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Another baseball season is underway and that means thousands of young pitchers are throwing at all levels of youth league competition. For many of these youngsters, this effort becomes the peak of their athletic careers. It’s not just sometimes because of a lack of desire to continue on, but also often an inability to do so. Each summer, the best 12-year-old players in the world compete in the Little League World Series, almost all with the dream of eventually playing in the major leagues; it’s particularly disconcerting that only one individual that has actually pitched in a little league World Series has ever pitched at the major league level. Even more eye opening is the fact that less than 10% of these pitchers ever compete in that capacity at any level of collegiate baseball. Aside from mental burnout that pushes youngsters away from the game, there are perhaps four controllable variables of which to be aware to prevent the injuries that prematurely often remove our young talents from the game; pitch counts, pitch types, throwing mechanics and conditioning.

Pitch Counts: This is probably the most controllable and most critical of the four factors. More vigilant guidelines have been set by Little League Baseball with the hope of preventing future arm injuries. However, it is the responsibility of coaches and parents to adhere to these guidelines, which can be found at littleleaguebaseball.org. For parents, we recommend utilizing a basic handheld counter during games. Additionally, we highly recommend players take one season off a year and even participate in a second sport.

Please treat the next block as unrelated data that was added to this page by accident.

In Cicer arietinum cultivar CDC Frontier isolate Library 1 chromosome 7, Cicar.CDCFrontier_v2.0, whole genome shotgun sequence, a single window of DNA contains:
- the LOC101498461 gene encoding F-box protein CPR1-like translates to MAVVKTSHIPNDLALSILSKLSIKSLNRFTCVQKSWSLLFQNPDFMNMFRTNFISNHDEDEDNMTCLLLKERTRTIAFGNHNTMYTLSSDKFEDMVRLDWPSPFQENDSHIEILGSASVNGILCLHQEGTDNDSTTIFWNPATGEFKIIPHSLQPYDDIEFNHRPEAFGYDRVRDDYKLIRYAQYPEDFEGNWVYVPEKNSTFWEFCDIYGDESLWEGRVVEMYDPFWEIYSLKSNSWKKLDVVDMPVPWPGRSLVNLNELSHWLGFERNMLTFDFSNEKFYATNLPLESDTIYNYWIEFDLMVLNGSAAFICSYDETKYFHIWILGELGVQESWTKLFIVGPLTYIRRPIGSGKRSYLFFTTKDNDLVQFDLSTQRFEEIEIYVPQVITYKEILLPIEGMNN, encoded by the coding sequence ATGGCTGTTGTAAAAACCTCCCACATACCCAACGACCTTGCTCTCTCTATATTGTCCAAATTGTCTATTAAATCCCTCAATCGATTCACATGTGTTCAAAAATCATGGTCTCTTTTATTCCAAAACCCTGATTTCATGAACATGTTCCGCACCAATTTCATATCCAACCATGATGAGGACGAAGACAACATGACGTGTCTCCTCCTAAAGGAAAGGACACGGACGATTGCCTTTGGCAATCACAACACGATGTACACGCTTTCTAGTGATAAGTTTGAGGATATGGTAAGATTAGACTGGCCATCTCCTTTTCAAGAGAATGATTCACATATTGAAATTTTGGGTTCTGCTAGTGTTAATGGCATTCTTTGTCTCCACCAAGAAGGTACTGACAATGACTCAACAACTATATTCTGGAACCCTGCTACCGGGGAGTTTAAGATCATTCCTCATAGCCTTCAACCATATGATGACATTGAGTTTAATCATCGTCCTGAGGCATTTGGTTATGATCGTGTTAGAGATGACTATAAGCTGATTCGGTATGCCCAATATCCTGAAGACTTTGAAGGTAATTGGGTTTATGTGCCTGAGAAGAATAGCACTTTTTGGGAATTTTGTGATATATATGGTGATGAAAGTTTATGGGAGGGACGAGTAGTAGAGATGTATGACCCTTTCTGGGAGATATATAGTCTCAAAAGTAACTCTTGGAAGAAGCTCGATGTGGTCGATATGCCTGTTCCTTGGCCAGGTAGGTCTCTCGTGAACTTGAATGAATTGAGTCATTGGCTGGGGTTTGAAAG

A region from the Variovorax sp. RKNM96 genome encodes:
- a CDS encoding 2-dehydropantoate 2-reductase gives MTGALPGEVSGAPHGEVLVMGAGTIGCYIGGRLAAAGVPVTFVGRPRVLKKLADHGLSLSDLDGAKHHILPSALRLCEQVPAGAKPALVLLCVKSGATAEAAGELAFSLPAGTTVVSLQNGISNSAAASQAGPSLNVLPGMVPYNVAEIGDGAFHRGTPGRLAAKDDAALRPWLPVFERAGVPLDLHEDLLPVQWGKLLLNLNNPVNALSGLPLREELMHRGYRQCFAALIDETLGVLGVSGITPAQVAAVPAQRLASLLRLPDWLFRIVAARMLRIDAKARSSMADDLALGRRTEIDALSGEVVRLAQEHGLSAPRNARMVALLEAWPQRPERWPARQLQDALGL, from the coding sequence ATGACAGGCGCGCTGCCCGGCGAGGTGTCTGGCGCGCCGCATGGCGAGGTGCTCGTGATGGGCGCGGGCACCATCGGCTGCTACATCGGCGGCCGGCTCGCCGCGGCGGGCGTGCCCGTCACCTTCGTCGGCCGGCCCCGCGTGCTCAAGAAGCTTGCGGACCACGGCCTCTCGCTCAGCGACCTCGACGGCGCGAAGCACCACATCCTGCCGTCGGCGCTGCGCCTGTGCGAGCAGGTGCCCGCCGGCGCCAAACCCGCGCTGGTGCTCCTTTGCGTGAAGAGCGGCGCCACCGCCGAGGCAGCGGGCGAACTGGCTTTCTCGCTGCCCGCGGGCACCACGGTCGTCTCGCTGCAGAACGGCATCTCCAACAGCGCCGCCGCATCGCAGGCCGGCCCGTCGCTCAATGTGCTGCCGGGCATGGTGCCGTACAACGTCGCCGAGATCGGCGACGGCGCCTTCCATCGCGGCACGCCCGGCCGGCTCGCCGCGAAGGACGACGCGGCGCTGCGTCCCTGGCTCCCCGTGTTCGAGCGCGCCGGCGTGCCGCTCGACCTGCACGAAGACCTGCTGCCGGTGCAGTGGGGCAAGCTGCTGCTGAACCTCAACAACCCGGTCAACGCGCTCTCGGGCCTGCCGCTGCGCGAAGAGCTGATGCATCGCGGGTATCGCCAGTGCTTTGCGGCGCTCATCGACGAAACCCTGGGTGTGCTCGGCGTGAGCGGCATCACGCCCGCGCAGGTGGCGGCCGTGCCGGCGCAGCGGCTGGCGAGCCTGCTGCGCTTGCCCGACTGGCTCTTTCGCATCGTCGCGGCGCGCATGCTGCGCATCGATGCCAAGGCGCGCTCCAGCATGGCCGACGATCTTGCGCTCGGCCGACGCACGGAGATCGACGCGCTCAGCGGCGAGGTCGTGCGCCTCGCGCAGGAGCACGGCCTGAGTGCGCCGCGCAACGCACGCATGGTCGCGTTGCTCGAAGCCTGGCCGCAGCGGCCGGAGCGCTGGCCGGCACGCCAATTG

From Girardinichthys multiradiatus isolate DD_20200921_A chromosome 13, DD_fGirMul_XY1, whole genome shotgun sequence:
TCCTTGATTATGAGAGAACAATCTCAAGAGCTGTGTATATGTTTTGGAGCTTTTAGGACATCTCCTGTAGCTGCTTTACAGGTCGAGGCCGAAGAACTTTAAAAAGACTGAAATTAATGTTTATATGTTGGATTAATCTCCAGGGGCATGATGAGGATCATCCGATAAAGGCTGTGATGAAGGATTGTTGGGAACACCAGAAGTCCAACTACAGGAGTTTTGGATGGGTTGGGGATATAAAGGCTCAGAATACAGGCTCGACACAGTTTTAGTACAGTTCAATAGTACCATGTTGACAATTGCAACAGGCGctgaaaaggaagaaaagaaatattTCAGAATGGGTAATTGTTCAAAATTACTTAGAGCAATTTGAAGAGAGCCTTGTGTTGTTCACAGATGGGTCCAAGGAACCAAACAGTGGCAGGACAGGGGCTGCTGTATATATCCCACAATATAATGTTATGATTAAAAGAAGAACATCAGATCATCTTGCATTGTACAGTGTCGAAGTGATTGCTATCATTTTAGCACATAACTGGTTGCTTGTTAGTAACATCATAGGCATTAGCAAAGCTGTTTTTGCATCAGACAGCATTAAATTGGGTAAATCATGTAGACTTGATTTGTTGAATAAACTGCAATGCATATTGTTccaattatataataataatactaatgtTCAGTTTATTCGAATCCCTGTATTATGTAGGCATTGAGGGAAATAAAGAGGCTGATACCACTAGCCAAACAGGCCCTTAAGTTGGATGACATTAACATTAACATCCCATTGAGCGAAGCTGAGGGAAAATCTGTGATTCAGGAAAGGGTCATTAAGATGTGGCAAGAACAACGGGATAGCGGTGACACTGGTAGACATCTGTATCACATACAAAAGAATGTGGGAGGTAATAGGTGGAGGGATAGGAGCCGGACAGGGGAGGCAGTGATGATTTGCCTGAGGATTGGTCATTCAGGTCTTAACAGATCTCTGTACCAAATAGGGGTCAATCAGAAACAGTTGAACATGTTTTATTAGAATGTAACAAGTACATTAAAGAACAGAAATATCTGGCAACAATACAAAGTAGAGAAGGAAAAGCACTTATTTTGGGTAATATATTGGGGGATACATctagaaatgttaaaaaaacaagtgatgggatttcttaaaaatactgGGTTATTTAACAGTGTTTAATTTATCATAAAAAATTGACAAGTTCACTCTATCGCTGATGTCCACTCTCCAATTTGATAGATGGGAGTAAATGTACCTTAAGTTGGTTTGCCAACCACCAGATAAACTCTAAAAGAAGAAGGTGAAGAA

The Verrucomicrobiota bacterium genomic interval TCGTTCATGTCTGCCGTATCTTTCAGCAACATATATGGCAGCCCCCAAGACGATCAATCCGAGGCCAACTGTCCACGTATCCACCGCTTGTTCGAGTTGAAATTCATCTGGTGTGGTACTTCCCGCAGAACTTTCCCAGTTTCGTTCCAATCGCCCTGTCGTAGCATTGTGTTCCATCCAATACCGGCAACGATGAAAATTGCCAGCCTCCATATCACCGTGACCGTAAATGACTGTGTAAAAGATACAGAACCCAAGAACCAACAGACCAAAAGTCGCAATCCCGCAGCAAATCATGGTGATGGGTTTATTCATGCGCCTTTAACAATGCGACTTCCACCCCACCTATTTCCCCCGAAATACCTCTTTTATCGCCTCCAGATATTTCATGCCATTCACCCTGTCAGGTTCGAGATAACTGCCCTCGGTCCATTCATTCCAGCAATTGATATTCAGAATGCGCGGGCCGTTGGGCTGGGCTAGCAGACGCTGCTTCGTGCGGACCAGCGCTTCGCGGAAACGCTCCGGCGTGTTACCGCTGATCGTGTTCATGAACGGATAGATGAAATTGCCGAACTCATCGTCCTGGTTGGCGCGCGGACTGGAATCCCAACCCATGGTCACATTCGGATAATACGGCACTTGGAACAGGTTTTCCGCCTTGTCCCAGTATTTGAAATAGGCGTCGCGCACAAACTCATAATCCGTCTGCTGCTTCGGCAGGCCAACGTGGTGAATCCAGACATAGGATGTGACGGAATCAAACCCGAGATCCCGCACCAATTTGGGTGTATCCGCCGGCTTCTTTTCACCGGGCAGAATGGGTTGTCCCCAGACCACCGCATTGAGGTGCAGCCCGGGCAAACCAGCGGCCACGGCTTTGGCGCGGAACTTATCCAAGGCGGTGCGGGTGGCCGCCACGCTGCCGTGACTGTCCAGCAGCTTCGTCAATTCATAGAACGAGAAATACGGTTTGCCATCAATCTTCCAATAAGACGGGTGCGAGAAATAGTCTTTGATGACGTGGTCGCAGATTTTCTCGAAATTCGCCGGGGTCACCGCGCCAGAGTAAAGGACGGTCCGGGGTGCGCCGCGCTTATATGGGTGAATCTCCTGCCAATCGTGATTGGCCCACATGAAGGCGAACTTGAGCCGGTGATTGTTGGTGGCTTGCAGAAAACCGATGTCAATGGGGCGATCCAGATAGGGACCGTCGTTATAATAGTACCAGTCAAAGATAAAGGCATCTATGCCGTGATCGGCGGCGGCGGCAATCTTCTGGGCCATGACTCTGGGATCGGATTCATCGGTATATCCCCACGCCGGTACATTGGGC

Pitch Types: Currently there is no hard evidence that the curveball puts any additional stress on the throwing arm when thrown correctly. However, effective pitching is best accomplished by changing speeds and locating pitches. More effective pitching and habits can be developed with throwing an effective fastball and changeup. It is often difficult for a young athlete to physically throw the same ball of identical size and weight that the adult athlete throws, reproducing optimal mechanics and thereby resulting in no greater risk of injury.

Mechanics: When a ball of any pitch type is thrown correctly, stresses on the throwing arm are significantly lessened. However, these mechanics must be properly taught by properly experienced individuals. Often, not enough diligence is put into the selection of a proper coach who can correctly teach the proper habits and mechanics of pitching to their little league players.

Conditioning: There are certain basic conditioning exercises that are beneficial to all athletes. However, ultimately we don’t train baseball players like football players, and we don’t train pitchers like position players. Proper training regimens should be implemented at a young age and carried out through physical maturity. Not all coaches and facilities have the expertise to do so.

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Keith Meister, MD is Director of TMI Sports Medicine and Head Team Physician for the Texas Rangers. For additional information contact TMI Sports at tmisportsmed.com.

 

 

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